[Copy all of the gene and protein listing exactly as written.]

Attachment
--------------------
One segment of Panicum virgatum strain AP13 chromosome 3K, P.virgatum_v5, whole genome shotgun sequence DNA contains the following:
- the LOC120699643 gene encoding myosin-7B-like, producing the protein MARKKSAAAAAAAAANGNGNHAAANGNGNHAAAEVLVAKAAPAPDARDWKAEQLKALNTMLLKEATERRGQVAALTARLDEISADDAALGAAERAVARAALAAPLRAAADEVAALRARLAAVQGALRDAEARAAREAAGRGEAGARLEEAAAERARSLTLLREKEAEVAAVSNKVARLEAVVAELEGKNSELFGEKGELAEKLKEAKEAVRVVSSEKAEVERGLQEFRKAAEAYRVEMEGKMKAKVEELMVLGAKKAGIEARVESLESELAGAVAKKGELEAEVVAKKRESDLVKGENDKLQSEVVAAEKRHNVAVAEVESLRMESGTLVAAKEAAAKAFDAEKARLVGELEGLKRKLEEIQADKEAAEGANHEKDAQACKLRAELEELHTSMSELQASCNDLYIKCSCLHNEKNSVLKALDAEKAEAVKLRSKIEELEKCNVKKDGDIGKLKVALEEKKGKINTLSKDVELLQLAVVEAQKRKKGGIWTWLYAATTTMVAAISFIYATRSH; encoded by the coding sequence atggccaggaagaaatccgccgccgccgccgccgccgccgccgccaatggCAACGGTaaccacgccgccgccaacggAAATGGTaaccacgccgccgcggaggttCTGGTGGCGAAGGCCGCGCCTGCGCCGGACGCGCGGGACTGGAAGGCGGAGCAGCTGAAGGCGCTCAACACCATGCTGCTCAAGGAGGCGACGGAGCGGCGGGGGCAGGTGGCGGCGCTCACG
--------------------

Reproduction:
One segment of Panicum virgatum strain AP13 chromosome 3K, P.virgatum_v5, whole genome shotgun sequence DNA contains the following:
- the LOC120699643 gene encoding myosin-7B-like, producing the protein MARKKSAAAAAAAAANGNGNHAAANGNGNHAAAEVLVAKAAPAPDARDWKAEQLKALNTMLLKEATERRGQVAALTARLDEISADDAALGAAERAVARAALAAPLRAAADEVAALRARLAAVQGALRDAEARAAREAAGRGEAGARLEEAAAERARSLTLLREKEAEVAAVSNKVARLEAVVAELEGKNSELFGEKGELAEKLKEAKEAVRVVSSEKAEVERGLQEFRKAAEAYRVEMEGKMKAKVEELMVLGAKKAGIEARVESLESELAGAVAKKGELEAEVVAKKRESDLVKGENDKLQSEVVAAEKRHNVAVAEVESLRMESGTLVAAKEAAAKAFDAEKARLVGELEGLKRKLEEIQADKEAAEGANHEKDAQACKLRAELEELHTSMSELQASCNDLYIKCSCLHNEKNSVLKALDAEKAEAVKLRSKIEELEKCNVKKDGDIGKLKVALEEKKGKINTLSKDVELLQLAVVEAQKRKKGGIWTWLYAATTTMVAAISFIYATRSH; encoded by the coding sequence atggccaggaagaaatccgccgccgccgccgccgccgccgccgccaatggCAACGGTaaccacgccgccgccaacggAAATGGTaaccacgccgccgcggaggttCTGGTGGCGAAGGCCGCGCCTGCGCCGGACGCGCGGGACTGGAAGGCGGAGCAGCTGAAGGCGCTCAACACCATGCTGCTCAAGGAGGCGACGGAGCGGCGGGGGCAGGTGGCGGCGCTCACG